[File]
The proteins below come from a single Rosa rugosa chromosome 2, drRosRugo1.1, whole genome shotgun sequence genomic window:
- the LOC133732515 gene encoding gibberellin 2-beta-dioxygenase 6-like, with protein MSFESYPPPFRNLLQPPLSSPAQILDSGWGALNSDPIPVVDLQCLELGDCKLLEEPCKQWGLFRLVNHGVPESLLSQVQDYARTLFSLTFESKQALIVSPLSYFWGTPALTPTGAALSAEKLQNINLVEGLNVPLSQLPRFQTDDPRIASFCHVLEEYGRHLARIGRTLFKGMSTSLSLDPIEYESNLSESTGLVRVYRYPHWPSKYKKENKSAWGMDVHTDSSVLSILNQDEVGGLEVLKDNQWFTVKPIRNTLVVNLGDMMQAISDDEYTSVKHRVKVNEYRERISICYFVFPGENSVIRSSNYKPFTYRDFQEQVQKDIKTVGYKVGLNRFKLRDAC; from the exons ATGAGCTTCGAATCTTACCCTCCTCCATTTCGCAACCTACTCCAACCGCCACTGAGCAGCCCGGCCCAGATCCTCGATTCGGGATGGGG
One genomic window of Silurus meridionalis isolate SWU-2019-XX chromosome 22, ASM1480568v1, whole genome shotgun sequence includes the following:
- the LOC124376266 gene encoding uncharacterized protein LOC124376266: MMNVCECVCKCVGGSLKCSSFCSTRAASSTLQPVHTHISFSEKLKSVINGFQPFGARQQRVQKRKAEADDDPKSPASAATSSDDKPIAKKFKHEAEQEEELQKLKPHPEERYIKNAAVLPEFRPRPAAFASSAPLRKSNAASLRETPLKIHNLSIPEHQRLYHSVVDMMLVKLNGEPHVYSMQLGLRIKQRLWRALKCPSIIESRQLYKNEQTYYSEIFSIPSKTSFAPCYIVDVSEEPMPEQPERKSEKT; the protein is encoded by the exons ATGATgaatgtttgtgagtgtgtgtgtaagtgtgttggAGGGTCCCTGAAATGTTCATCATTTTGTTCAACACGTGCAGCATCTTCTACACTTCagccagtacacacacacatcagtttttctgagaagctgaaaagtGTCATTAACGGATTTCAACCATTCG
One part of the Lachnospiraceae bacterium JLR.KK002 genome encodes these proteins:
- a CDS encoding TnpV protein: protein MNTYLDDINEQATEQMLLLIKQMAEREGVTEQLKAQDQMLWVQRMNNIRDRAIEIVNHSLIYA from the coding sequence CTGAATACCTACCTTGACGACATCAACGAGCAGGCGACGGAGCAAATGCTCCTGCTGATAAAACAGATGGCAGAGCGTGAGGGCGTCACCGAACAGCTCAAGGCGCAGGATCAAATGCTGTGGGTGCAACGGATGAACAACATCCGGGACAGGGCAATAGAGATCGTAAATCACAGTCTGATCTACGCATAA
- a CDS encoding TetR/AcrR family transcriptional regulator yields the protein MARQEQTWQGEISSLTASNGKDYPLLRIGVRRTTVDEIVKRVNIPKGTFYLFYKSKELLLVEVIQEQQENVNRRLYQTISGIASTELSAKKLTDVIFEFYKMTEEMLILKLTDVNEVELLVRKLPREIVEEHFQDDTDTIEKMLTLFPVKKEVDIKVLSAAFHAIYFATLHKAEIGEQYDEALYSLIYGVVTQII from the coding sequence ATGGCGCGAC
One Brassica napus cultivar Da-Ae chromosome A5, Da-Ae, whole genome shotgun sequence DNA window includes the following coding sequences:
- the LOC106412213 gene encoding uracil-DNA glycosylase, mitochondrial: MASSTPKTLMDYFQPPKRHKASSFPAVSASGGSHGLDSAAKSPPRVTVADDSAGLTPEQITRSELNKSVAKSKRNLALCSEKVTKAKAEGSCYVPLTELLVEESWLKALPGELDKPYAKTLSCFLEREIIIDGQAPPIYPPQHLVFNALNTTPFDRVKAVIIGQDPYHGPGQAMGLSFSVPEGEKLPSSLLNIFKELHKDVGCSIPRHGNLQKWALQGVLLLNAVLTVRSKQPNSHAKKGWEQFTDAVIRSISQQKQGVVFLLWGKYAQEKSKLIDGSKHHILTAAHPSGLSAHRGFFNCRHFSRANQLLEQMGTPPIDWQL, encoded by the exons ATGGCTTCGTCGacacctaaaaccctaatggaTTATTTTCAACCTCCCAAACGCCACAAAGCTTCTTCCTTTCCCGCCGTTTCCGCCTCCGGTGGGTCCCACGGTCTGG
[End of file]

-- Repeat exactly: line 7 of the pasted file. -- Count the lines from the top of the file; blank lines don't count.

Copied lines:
- a CDS encoding TetR/AcrR family transcriptional regulator yields the protein MARQEQTWQGEISSLTASNGKDYPLLRIGVRRTTVDEIVKRVNIPKGTFYLFYKSKELLLVEVIQEQQENVNRRLYQTISGIASTELSAKKLTDVIFEFYKMTEEMLILKLTDVNEVELLVRKLPREIVEEHFQDDTDTIEKMLTLFPVKKEVDIKVLSAAFHAIYFATLHKAEIGEQYDEALYSLIYGVVTQII from the coding sequence ATGGCGCGAC